Tuesday May 30, 2023

Jefferson Public Radio

“So you see all of these black rocks that are on either side of us, on either side of the river? Those are basalts. And they’re volcanic rocks that erupted about 15.5 million years ago,” said Casie Davidson, a geologist with Pacific Northwest National Laboratory.

As the lava cooled, she said, gasses got trapped in the porous rocks. That created cavities in the rocks. Another solid layer of rock later cooled on top of the porous one. Layers piled on top of layers.

Today, Davidson and her colleagues say those cavities can be used to trap carbon dioxide — in a process called carbon sequestration.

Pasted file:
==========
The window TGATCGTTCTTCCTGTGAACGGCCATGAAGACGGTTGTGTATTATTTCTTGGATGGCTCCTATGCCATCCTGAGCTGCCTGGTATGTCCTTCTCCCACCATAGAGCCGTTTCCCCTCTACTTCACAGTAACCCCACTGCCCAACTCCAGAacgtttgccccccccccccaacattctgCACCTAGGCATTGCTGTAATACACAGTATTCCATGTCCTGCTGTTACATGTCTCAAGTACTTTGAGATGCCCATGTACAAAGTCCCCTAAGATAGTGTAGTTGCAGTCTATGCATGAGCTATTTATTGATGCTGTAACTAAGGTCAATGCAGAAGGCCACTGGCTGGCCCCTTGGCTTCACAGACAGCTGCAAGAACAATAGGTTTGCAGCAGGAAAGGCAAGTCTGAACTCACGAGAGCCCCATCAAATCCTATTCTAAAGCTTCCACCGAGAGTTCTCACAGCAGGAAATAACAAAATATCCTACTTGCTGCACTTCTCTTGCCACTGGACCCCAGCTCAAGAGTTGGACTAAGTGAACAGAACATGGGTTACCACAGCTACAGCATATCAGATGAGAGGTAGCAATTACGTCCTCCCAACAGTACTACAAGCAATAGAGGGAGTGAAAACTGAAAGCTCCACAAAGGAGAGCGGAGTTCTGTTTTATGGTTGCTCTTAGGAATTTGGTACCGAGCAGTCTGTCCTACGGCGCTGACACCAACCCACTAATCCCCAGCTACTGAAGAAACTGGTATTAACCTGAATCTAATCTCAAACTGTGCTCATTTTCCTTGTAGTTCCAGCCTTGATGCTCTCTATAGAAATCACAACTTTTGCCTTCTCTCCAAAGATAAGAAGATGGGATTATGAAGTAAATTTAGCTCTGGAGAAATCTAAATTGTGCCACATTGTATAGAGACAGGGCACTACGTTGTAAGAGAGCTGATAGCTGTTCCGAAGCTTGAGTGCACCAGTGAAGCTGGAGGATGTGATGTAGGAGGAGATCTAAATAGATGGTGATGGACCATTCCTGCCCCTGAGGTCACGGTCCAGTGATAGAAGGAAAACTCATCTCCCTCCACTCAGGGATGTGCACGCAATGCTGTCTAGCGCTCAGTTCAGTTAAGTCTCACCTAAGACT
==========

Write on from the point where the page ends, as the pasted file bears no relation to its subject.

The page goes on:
“Can you imagine what it looked like here with these volcanoes erupting and this massive amount of lava flowing through here? Can you imagine what the climate was like? And it was probably terrible to breathe,” said Todd Schaef, a geologist at the lab. “There’s no telling how much crap was in the air. And now we’re asking the same formation to help us.”

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